Closed-loop Inventory Routing Problem for returnable transport items


TRANSPORTATION RESEARCH PART D-TRANSPORT AND ENVIRONMENT, vol.48, pp.31-45, 2016 (SCI-Expanded) identifier identifier

  • Publication Type: Article / Article
  • Volume: 48
  • Publication Date: 2016
  • Doi Number: 10.1016/j.trd.2016.07.001
  • Journal Indexes: Science Citation Index Expanded (SCI-EXPANDED), Social Sciences Citation Index (SSCI), Scopus
  • Page Numbers: pp.31-45
  • Keywords: Closed-loop Inventory Routing, Greenhouse gas emissions, Energy consumption, Closed-supply chains, VARIABLE NEIGHBORHOOD SEARCH, NETWORK DESIGN, DELIVERIES, MANAGEMENT, STOCK
  • Hacettepe University Affiliated: Yes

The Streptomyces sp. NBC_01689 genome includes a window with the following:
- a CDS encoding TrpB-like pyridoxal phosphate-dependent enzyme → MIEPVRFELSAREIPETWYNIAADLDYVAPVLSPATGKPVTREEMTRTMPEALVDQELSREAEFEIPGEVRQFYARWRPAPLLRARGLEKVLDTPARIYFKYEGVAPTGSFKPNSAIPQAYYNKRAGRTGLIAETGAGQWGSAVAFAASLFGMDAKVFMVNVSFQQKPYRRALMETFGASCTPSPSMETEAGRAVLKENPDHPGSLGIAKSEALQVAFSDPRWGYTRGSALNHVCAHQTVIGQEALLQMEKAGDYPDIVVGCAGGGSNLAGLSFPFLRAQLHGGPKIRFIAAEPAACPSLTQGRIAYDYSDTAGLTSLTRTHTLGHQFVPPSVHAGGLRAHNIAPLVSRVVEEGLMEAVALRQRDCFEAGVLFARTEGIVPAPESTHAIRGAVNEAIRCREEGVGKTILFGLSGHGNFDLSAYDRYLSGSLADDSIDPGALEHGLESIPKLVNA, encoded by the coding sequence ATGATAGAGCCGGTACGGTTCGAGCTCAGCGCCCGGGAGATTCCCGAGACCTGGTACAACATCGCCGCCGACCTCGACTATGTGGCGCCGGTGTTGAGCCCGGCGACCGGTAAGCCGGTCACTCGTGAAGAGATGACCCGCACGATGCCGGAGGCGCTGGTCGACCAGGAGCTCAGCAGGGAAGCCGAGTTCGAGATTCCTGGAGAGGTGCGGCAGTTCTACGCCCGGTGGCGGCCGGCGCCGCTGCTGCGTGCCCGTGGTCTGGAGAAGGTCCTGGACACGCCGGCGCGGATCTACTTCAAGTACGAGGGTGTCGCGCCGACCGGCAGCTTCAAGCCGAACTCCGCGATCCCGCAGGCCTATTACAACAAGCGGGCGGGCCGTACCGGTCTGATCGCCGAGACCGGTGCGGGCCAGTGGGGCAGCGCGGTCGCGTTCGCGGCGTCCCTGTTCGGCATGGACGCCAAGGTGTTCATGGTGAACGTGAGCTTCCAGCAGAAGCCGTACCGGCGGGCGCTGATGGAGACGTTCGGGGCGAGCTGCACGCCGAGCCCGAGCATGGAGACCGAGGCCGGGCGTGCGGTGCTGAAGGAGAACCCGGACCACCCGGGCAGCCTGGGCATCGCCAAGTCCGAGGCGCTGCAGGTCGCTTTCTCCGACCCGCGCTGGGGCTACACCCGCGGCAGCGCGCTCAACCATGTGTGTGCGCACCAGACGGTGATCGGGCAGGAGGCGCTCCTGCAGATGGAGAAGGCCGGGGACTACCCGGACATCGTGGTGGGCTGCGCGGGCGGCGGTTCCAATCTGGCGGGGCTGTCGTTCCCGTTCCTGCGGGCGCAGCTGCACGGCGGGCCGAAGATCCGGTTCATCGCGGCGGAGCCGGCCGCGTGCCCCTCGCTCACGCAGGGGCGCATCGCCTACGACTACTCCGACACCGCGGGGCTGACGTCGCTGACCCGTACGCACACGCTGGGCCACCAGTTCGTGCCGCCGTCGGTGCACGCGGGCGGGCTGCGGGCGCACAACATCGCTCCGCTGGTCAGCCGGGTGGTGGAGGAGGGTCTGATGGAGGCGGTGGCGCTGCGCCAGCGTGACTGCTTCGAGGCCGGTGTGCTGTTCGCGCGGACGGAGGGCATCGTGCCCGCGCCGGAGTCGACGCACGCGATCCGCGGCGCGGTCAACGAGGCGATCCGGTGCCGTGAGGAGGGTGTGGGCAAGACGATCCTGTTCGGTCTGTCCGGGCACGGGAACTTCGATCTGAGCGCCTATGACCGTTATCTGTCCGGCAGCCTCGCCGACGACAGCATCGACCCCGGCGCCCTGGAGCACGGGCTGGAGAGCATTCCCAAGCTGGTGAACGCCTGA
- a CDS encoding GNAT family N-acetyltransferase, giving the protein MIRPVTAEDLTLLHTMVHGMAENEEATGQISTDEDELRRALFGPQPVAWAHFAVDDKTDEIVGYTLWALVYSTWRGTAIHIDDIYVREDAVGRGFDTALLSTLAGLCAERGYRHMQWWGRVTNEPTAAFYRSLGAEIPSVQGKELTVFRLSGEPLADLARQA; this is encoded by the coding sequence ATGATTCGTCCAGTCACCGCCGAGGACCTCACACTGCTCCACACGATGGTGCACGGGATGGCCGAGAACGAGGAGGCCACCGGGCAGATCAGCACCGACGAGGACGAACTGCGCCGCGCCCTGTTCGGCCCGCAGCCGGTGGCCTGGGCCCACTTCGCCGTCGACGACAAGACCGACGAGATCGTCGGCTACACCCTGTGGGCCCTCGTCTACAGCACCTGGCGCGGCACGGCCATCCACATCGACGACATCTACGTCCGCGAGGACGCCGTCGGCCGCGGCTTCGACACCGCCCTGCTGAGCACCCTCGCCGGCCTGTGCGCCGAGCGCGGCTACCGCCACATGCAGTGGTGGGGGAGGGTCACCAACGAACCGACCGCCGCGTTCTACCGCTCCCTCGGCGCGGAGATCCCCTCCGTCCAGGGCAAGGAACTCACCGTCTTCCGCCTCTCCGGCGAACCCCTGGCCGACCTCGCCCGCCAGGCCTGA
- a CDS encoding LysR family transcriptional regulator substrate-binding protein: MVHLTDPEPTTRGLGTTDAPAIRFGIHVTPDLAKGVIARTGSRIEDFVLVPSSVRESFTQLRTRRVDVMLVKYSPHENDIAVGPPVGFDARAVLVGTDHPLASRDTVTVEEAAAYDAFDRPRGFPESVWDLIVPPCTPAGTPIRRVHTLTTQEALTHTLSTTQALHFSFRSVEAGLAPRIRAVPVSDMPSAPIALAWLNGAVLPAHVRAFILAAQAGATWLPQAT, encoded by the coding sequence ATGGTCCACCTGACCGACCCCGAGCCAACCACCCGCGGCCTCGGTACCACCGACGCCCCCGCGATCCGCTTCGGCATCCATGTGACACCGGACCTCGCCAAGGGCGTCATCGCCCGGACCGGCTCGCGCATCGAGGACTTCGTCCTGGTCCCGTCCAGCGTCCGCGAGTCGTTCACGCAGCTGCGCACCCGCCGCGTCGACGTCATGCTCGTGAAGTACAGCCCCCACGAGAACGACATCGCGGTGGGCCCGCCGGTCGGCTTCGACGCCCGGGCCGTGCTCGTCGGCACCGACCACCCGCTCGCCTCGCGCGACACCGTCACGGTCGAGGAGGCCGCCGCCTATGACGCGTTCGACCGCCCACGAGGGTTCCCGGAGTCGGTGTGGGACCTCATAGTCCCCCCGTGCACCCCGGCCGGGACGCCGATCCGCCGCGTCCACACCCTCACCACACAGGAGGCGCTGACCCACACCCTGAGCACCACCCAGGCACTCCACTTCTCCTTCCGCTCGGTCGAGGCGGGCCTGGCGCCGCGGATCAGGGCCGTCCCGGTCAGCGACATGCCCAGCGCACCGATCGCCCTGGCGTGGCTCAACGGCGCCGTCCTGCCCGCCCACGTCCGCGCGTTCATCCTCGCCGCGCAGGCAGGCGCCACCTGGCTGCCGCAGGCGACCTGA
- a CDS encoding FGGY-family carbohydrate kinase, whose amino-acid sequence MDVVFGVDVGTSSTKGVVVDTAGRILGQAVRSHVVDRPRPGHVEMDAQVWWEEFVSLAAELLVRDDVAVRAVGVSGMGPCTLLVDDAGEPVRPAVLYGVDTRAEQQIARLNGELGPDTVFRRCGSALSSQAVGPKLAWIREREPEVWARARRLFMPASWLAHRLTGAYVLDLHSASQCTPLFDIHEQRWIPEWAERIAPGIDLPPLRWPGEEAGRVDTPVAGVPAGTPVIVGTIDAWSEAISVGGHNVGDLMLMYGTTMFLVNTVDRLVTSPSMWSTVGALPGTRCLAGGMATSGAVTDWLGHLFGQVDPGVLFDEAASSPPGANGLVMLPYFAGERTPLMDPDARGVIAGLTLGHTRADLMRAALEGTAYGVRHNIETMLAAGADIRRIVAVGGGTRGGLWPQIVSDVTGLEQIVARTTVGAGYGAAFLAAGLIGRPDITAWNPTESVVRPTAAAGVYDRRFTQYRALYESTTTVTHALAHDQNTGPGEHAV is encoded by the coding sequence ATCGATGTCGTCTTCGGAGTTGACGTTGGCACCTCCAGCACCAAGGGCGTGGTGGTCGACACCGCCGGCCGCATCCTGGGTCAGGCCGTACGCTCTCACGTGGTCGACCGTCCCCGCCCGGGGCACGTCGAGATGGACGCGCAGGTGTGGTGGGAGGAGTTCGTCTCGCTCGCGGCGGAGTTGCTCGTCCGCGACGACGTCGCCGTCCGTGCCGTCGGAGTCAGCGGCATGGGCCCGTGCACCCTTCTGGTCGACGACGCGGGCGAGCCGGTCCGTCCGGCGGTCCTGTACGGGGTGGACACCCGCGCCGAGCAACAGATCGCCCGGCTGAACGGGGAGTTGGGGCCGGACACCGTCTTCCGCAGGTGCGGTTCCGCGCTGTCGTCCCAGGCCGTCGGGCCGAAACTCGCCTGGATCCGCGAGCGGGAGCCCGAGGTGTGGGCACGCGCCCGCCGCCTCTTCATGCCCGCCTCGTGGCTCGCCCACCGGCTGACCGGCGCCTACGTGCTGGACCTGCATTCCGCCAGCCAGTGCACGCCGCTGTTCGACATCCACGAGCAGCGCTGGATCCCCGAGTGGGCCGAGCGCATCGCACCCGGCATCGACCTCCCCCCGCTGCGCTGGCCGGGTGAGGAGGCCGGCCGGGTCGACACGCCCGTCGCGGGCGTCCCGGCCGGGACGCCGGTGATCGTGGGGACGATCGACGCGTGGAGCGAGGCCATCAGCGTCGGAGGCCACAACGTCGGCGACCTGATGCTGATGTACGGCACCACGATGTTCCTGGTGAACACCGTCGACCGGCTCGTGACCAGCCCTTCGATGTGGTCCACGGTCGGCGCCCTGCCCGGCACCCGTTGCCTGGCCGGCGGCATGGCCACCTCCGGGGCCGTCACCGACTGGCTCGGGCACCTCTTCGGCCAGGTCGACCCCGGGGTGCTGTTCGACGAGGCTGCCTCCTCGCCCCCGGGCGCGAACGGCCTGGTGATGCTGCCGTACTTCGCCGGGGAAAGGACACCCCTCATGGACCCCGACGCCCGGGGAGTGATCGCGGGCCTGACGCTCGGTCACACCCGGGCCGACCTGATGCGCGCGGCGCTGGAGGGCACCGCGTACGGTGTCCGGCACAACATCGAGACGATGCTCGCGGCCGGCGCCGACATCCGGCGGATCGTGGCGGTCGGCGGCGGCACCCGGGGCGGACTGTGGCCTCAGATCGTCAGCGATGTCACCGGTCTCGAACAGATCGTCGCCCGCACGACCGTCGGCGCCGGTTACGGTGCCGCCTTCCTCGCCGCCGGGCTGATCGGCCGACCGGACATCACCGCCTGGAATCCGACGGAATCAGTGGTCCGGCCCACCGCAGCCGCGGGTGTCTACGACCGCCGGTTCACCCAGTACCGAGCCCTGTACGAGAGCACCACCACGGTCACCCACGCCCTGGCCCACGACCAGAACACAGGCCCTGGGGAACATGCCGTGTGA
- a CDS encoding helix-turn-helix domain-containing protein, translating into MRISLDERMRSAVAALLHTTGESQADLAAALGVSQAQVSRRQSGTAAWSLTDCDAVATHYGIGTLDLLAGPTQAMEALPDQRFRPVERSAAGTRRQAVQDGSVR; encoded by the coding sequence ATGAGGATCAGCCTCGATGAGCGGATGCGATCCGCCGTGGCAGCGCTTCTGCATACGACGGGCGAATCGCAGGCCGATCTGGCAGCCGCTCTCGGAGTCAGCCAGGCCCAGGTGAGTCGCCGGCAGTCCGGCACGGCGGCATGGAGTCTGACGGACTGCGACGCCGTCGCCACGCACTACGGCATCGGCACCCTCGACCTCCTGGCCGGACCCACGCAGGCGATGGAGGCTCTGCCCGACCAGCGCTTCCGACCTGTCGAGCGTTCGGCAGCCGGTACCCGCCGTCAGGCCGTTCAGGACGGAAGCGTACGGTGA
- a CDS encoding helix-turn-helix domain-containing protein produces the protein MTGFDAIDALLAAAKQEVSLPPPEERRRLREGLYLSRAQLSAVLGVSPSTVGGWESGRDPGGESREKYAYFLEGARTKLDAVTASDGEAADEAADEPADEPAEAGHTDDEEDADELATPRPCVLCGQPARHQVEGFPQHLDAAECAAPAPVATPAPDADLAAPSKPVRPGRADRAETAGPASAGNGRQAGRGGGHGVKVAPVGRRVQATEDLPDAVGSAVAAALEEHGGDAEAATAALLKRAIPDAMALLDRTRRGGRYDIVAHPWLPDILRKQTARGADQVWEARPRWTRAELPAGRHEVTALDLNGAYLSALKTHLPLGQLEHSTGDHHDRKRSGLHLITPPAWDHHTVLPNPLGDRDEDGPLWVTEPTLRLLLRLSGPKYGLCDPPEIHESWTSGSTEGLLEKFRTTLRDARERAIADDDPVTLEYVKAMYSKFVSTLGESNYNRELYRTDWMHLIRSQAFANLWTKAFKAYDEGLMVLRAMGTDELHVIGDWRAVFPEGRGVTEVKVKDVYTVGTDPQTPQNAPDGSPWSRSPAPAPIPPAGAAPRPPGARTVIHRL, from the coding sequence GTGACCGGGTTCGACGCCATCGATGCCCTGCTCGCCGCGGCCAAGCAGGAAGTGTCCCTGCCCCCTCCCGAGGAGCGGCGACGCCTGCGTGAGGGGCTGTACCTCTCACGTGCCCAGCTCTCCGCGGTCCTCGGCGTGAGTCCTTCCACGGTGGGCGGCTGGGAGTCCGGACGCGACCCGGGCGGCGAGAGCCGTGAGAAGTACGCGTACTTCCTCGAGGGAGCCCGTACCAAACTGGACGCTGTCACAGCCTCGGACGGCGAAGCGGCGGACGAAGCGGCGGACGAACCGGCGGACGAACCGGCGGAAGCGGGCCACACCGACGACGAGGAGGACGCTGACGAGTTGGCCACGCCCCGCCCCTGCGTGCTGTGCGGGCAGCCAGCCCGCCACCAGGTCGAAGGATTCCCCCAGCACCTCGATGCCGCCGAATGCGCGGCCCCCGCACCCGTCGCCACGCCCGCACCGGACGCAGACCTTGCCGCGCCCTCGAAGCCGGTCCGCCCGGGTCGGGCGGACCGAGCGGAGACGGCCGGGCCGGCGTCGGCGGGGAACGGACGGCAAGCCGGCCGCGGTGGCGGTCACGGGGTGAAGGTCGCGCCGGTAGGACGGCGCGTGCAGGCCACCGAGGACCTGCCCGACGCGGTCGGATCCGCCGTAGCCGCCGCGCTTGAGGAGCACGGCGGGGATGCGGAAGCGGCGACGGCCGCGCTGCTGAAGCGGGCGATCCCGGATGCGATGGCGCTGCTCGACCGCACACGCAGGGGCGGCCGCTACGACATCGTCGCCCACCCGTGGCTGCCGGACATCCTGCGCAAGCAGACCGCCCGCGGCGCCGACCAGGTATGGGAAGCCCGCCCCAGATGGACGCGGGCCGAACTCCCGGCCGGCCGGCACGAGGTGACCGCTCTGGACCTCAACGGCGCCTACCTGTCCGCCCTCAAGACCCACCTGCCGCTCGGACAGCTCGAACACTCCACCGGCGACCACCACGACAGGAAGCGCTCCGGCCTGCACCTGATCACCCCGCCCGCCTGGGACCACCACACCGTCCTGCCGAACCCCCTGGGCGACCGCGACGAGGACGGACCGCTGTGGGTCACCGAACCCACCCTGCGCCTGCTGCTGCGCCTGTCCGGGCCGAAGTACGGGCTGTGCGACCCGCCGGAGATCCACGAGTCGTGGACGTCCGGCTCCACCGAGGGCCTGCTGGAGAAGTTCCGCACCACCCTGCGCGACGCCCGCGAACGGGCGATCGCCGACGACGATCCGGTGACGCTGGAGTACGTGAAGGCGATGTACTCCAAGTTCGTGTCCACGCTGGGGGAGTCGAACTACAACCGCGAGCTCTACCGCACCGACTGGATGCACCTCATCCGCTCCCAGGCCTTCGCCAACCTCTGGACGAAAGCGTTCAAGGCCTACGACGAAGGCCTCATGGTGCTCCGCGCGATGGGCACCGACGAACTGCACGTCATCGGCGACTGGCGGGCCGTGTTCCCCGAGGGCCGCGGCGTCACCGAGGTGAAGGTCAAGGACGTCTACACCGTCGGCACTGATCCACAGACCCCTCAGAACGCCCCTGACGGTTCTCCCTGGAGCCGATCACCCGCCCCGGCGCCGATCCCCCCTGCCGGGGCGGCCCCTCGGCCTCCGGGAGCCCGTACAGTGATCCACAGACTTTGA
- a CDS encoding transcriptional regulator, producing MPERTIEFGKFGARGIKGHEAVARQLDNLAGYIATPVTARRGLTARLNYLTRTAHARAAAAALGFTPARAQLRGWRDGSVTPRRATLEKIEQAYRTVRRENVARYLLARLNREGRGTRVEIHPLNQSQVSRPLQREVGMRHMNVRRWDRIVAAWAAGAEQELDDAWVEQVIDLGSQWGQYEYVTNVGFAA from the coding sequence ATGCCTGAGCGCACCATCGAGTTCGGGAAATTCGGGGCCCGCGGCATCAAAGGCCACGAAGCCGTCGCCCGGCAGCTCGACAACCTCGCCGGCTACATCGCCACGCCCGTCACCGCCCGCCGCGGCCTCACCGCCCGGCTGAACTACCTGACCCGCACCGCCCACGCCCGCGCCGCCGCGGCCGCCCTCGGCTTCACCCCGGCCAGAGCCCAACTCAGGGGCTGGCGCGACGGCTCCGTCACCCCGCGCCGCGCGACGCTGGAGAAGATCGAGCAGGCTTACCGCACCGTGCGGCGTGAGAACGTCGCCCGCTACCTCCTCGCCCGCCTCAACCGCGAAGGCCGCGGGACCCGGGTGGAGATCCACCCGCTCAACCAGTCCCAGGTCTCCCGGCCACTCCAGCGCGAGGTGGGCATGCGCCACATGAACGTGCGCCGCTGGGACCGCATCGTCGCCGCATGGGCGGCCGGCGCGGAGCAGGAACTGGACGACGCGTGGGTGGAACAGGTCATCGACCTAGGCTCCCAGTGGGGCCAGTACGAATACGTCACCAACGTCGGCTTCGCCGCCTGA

Increasing concerns on supply chain sustainability have given birth to the concept of closed-loop supply chain. Closed-loop supply chains include the return processes besides forward flows to recover the value from the customers or end-users. Vendor Managed Inventory (VMI) systems ensure collaborative relationships between a vendor and a set of customers. In such systems, the vendor takes on the responsibility of product deliveries and inventory management at customers. Product deliveries also include reverse flows of returnable transport items. The execution of the VMI policy requires vendor to deal with a Closed-loop Inventory Routing Problem (CIRP) consisting of its own forward and backward routing decisions, and inventory decisions of customers. In CIRP literature, traditional assumptions of disregarding reverse logistic operations, knowing beforehand distribution costs between nodes and customers demand, and managing single product restrict the usage of the proposed models in current food logistics systems. From this point of view, the aim of this research is to enhance the traditional models for the CIRP to make them more useful for the decision makers in closed-loop supply chains. Therefore, we propose a probabilistic mixed-integer linear programming model for the CIRP that accounts for forward and reverse logistics operations, explicit fuel consumption, demand uncertainty and multiple products. A case study on the distribution operations of a soft drink company shows the applicability of the model to a real-life problem. The results suggest that the proposed model can achieve significant savings in total cost and thus offers better support to decision makers. (C) 2016 Elsevier Ltd. All rights reserved.